35 Viewing and Lighting Conditions

The previous sections have been concerned with orbit kinematics and dynamics and with the general problem of determining the relative position of the spacecraft and other celestial objects. In this section, we assume that these quantities are known and consider the viewing and lighting conditions for planets and natural and artificial satellites. We also discuss the apparent brightness of objects as observed from space.

The geometry of viewing and lighting conditions for either natural or artificial satellites is shown in Fig. 3-21. Transit and occultation refer to the relative orientations of a planet, a satellite, and an observer. Transit occurs when a satellite

observer

Fig. 3-21. Definition of Viewing Conditions for Satellite. Sun, planet, observer, and orbit are all in the plane of the paper.

observer

Fig. 3-21. Definition of Viewing Conditions for Satellite. Sun, planet, observer, and orbit are all in the plane of the paper.

passes in front of the disk of a planet as seen by the observer. Occultation occurs when the satellite passes behind the disk of the planet and is occulted or blocked from the observer's view.

Eclipses are the phenomena of transits and occultations relative to the Sun. An eclipse of the Sun is a transit of an object in front of the Sun, blocking all or a significant part of the Sun's radiation from the observer. An eclipse of any other object (e.g., an eclipse of the Moon) is an occultation of that object by another object relative to the Sun. Because the Sun is the largest object in the solar system, the shadows of all the planets and natural satellites are shaped as shown in Fig. 3-21. The umbra, or shadow cone, is the conical region opposite the direction of the Sun in which the disk of the Sun is completely blocked from view by the disk of the planet Outside the umbra is the penumbra, where a portion of the disk of the Sun is blocked from view and, therefore, where the illumination on objects is reduced.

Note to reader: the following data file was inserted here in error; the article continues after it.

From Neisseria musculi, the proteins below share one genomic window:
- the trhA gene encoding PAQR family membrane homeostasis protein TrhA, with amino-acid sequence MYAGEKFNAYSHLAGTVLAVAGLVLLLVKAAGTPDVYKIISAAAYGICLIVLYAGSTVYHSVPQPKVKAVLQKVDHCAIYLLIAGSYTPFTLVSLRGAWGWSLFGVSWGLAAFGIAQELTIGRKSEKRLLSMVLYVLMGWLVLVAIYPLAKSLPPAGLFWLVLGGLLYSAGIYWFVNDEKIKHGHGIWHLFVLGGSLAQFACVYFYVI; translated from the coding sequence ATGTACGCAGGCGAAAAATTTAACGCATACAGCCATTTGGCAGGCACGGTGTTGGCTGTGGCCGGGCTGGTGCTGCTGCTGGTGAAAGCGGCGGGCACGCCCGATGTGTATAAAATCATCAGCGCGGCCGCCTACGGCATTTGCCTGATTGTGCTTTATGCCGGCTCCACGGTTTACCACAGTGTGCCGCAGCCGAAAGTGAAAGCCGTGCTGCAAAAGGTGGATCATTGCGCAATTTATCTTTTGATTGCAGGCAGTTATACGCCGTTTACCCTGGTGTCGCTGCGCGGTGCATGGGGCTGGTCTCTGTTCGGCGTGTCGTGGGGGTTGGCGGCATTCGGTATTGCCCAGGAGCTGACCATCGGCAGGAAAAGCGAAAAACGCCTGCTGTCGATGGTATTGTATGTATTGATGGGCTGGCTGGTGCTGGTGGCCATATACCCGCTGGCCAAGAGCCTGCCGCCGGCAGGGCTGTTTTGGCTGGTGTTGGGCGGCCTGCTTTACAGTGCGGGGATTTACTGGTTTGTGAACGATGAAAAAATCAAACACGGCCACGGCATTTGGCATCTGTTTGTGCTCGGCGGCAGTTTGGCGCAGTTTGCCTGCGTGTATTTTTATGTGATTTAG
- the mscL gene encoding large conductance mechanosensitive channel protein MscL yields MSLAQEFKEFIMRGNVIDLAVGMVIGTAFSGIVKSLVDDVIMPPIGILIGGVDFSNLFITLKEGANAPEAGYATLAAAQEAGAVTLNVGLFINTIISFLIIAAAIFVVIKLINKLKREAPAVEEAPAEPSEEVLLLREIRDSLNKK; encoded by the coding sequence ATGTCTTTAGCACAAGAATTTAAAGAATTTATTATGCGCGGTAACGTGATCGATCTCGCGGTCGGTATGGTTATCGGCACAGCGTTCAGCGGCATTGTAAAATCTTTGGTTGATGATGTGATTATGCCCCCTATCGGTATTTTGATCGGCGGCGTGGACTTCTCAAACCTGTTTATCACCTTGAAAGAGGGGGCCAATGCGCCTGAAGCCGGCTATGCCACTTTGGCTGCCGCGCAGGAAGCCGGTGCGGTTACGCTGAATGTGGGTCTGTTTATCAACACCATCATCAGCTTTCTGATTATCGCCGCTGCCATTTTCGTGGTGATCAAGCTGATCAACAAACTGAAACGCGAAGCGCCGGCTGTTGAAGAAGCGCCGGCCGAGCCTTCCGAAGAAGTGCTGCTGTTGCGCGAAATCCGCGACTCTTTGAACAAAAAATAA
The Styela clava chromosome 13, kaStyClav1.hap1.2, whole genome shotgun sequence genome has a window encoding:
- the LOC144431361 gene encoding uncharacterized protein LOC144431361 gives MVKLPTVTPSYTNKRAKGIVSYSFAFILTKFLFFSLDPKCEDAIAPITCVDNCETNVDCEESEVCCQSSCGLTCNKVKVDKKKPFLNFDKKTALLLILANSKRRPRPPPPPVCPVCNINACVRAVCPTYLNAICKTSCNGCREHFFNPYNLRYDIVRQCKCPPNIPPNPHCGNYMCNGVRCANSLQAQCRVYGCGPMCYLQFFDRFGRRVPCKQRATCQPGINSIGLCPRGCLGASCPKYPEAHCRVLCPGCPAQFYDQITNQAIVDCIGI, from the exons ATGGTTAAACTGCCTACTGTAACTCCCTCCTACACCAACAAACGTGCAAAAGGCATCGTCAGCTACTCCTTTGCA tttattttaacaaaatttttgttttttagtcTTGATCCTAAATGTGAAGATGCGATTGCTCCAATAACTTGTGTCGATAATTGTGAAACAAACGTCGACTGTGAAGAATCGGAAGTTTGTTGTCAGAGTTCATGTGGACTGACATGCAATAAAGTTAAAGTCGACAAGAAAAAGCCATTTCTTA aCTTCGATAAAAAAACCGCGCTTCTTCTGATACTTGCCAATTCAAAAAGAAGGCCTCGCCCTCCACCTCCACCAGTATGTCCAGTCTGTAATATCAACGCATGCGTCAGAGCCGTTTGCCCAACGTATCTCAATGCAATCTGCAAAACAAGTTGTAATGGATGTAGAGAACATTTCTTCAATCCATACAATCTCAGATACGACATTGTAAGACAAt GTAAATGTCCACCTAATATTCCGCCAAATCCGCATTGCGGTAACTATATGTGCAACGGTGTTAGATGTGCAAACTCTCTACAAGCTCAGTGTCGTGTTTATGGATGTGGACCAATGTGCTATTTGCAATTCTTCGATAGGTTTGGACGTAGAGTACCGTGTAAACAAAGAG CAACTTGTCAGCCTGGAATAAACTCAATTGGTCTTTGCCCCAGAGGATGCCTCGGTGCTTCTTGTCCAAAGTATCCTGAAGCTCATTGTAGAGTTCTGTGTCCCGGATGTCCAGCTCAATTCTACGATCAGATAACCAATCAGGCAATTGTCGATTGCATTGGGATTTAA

Unfortunately, the terminology of eclipses depends on whether the observer is thought of as being on the object which is entering the shadow or viewing the event from elsewhere. If the observer enters the shadow, the Sun is partially or wholly blocked from view and the event is referred to as an eclipse of the Sun or solar eclipse (Fig. 3-22). A total solar eclipse, which is frequently shortened to just eclipse

in spaceflight applications, occurs when the observer enters the umbra. If the observer is farther from the planet than the length of the shadow cone and enters the cone formed by the extension of the shadow cone through its apex, the observer will see an annular eclipse in which an annulus or ring of the bright solar disk is visible surrounding the disk of the planet. If the observer is within the penumbra, but outside the umbra, the observer will see a portion of the Sun's disk blocked by the planet and a partial eclipse of the Sun occurs.